A Response to “Slavery and the Bible” by Thomas Kidd”

The blog “Slavery and the Bible” by Thomas Kidd (@ThomasSKidd) of Baylor University is a thoughtful comment upon the complexity of the bible’s approach to slavery. In it he raises questions regarding the uniqueness of American slavery and discusses its applicability to the institution during the times when the bible was composed. The blog may be found at the Reformation 21 (@Reformation21) website.

The following is a brief excerpt from a paper I wrote in seminary entitled “Slavery in Scripture.” The paper’s primary theme addresses the applicability of New Testament references to slavery to the American brand of the institution. The paper also speaks the continuing impact of the theology that developed in order to justify slavery and how this theology still serves as an important element of a system designed to achieve the same objectives that slavery achieved in its time.

This particular excerpt deals with the issue of God’s regulation of questionable practices in scripture and how this concept applies to slavery in general and American slavery in particular. I must apologize in advance that the formatting of this blog excludes my footnotes.

Excerpt from “Slavery in Scripture” by Richard Walker

“God’s regulation of the institution of slavery does not mean that He is in agreement with it. God regulates a number of human activities that have no origin in His plan for mankind. God regulates divorce, which He hates (Malachi 2.16 c.f. Matthew 19.8). Polygamy was not God’s plan for mankind as demonstrated in the Garden of Eden. God allowed and regulated it as an alternative for the protection of women. In the New Testament, God instructed the church to return to the original standard (1 Timothy 3.2 “the husband of one wife”). Note that God regulates polygamy (Exodus 21.9-11); but He does not regulate homosexuality (Leviticus 20.13). He regulates manslaughter (Numbers 35), but he does not regulate murder (Exodus 21.13). God does not regulate sin.

“God implemented laws in Israel not only for ceremonial purposes and types, but to maintain order among sinful individuals. Law in this sense recognizes forensically the moral limitations of mankind and places restrictions upon the expression of the sin nature. Under the function of law, certain behaviors are allowed but limited, other actions are prohibited altogether. Biblical limitation upon a behavior does not make that behavior into a virtue. The bible regulates drinking alcohol, but that regulation does not make it a virtue.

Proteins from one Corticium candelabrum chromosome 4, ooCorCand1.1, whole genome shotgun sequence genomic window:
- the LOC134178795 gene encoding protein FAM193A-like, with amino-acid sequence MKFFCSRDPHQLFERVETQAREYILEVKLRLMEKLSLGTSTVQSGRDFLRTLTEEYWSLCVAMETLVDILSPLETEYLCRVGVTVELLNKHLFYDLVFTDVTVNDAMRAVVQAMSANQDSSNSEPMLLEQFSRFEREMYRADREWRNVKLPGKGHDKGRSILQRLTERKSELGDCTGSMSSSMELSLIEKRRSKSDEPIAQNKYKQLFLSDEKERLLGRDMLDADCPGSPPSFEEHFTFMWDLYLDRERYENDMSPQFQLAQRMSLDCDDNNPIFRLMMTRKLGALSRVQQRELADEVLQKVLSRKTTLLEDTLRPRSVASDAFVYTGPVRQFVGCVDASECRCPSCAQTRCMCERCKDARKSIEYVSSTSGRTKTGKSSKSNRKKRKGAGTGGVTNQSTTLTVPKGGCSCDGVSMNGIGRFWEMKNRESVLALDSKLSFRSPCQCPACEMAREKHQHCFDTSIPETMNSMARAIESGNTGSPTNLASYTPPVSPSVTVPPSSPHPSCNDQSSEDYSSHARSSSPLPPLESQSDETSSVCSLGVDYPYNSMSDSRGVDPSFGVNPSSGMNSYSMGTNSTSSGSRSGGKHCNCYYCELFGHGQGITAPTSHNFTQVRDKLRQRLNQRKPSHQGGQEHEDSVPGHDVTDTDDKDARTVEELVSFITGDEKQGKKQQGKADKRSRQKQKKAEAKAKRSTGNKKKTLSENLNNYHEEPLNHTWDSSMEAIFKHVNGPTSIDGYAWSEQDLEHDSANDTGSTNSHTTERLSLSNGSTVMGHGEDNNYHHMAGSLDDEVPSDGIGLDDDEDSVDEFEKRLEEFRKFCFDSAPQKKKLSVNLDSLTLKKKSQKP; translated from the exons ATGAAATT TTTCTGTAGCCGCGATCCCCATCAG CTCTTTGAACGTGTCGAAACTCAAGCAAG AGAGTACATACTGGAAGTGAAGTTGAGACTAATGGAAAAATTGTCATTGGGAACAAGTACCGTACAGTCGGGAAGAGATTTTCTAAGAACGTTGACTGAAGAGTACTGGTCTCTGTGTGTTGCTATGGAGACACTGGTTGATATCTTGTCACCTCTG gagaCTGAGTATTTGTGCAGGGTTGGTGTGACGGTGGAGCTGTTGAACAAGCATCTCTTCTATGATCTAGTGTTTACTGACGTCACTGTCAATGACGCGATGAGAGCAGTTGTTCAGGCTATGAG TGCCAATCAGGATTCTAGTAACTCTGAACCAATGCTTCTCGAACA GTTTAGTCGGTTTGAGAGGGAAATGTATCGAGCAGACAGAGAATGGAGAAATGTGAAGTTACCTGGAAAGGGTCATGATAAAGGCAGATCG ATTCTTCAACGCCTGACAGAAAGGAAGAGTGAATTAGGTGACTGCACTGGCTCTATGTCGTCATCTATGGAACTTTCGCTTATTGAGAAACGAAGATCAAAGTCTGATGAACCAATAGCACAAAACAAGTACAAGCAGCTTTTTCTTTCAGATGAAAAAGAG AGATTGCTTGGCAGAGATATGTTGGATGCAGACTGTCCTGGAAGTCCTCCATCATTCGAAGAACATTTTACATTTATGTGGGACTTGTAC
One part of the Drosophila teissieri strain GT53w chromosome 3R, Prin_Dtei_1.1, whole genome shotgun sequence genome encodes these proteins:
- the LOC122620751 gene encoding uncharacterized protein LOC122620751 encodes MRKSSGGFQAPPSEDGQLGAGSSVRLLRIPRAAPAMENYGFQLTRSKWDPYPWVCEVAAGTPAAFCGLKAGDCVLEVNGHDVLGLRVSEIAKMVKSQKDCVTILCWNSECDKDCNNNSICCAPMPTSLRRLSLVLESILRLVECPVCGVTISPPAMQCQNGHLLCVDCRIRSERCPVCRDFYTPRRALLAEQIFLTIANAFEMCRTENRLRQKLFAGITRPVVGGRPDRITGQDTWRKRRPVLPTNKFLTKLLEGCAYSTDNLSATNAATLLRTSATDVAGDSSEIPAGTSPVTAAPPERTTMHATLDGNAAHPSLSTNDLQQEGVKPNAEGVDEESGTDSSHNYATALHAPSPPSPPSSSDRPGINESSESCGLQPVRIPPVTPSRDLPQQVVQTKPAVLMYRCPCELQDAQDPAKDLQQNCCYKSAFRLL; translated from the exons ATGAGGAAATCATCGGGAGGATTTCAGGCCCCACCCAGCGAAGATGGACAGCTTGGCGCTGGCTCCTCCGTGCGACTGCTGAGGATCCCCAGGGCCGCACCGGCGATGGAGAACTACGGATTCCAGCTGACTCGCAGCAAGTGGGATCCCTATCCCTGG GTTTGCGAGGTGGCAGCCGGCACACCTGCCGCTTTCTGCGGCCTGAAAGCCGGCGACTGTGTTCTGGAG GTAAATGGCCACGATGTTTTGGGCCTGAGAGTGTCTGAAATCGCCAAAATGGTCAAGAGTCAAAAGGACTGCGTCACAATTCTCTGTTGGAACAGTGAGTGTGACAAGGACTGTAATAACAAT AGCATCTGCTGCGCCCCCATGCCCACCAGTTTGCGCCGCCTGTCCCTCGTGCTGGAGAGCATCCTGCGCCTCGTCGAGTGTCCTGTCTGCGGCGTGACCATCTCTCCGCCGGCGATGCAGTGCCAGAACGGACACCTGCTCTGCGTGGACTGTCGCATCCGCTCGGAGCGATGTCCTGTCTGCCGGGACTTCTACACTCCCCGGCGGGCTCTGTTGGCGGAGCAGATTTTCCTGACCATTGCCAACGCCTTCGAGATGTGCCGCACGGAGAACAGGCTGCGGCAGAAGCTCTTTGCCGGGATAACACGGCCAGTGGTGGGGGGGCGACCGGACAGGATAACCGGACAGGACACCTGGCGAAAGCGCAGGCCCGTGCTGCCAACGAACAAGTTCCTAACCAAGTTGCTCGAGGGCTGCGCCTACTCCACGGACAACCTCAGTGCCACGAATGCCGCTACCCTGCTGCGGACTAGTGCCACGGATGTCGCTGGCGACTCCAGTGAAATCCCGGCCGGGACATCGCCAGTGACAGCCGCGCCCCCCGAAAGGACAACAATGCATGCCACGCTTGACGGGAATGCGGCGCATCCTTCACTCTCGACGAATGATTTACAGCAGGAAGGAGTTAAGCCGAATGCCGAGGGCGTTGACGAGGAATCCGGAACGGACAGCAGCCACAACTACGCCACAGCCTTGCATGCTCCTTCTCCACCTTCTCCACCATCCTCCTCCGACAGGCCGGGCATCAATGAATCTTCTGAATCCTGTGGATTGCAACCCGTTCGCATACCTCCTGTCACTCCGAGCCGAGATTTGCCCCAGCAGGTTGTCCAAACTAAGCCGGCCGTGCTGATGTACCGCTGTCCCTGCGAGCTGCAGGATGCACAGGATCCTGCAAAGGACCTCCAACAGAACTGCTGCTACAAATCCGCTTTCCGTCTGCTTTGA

“God regulates divorce which provides a limited solution that pre-empted even more extreme solutions that would corrupt God’s purpose and function for marriage in society. The same regulation is applied to manslaughter [or the the application of capital punishment in cases of it], where the next of kin was justified in seeking justice in the form of capital punishment (Genesis 9.6; Numbers 35), but a way of escape was mercifully provided to the guilty to avoid the escalation of bloodshed beyond the requirements of capital punishment. In each case we find God regulating an imperfect solution in the place of ever worse alternatives. In no case do we find God in the position of regulating sin, which is the situation found in American slavery. To demand that individuals submit to kidnapping and enforced racial servitude under brutality and rape is not in view in the commands to slaves in the N.T. Such a situation would put God in the position of violating His own character and justifying crime and racial prejudice, not to mention the abuse of the scriptures by their false application in the pronouncement of a racial curse [the so-called Curse of Ham], a thing unheard of in scripture or reputable theology.

“Therefore the N.T. commands to slaves cannot be applied to American slavery except to condemn the institution as criminal.”


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